China said Thursday it "deeply regrets" a European Union decision to probe claims that solar panel products were being sold by Chinese firms below cost and warned of problems potential penalties may cause.
EU ProSun, a group of more than 20 European solar panel makers, in July called on the European Commission to impose tariffs to punish its Chinese rivals who it suspects "dumped" goods and received subsidies from Beijing.
The European Union said Thursday it has decided to start an anti-dumping investigation after evidence provided by EU ProSun showed the Chinese products have had "substantial adverse effects on the financial situation of the Union industry."
The EU, in its Official Journal, said that if the investigation finds Chinese makers were dumping and caused injury to the EU solar industry, it will decide whether penalties should be imposed.
China's Ministry of Commerce quickly issued a statement saying: "The European Commission went ahead to initiate the anti-dumping investigation despite repeated calls by China to solve the trade dispute on photovoltaic products via consultations and cooperation.
"China expresses deep regret about this."
Ministry spokesman Shen Danyang added in that restricting Chinese photovoltaic battery products would harm both sides and "damage the healthy development" of the global photovoltaic industry and clean energy."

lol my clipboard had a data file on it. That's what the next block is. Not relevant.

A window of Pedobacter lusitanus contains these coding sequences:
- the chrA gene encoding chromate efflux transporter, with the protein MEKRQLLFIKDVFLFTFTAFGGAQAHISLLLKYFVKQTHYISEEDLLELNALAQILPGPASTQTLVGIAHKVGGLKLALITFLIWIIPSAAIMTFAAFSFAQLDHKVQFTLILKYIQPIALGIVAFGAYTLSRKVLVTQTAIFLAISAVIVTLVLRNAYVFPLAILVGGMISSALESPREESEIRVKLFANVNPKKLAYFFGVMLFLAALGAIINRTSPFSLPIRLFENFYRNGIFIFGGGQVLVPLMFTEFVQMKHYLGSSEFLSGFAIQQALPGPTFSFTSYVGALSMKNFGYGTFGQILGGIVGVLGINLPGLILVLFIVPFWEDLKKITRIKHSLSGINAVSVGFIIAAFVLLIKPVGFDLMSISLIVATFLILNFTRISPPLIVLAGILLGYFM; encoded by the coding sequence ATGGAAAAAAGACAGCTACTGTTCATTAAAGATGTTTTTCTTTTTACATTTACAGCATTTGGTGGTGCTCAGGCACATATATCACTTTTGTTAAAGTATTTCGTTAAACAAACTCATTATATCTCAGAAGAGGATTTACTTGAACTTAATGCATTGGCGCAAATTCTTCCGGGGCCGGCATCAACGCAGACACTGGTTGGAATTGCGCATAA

Chinese solar companies also voiced concerns over any potential tariffs the investigation might lead to as well as prospects for a trade war between the two economic heavyweights.
"The solar industry is based on a global and complex value chain, and will be therefore substantially and negatively affected by trade protectionism," said Darren Thompson, managing director of the European arm of Yingli Green Energy.
"There would be no winners but rather immeasurable damage and regression from our fundamental goal of making solar a cost-effective energy source available to everyone," he said in a company statement.
Yingli Green Energy said it would cooperate with the European Commission to prove that there was no basis for the imposition of punitive tariffs.
"A misguided trade war could undermine years of solar industry progress, investment and innovation," the company added.
Suntech Power Holdings, meanwhile, emphasized the potential for harm to the European solar industry.
"Protectionist measures would increase the cost of solar energy in Europe, and adversely affect European jobs in the solar industry," Shi Zhengrong, the company's executive chairman and chief strategy officer, said in a statement.
More than 60% of China's $35.8 billion of solar product exports went to the EU last year, according to Chinese industry figures, while the country imported $7.5 billion-worth of European solar equipment and raw materials.
Trina Solar, another Chinese company, flatly denied the claims. "Trina Solar products are neither dumped nor subsidized. They are produced, and sold competitively on the European market," chairman and CEO Gao Jifan said.
"We believe the trade investigation will reveal that Trina Solar competes fairly with its competitors in the European Union."
--Fran Wang, AFP
Copyright Agence France-Presse, 2012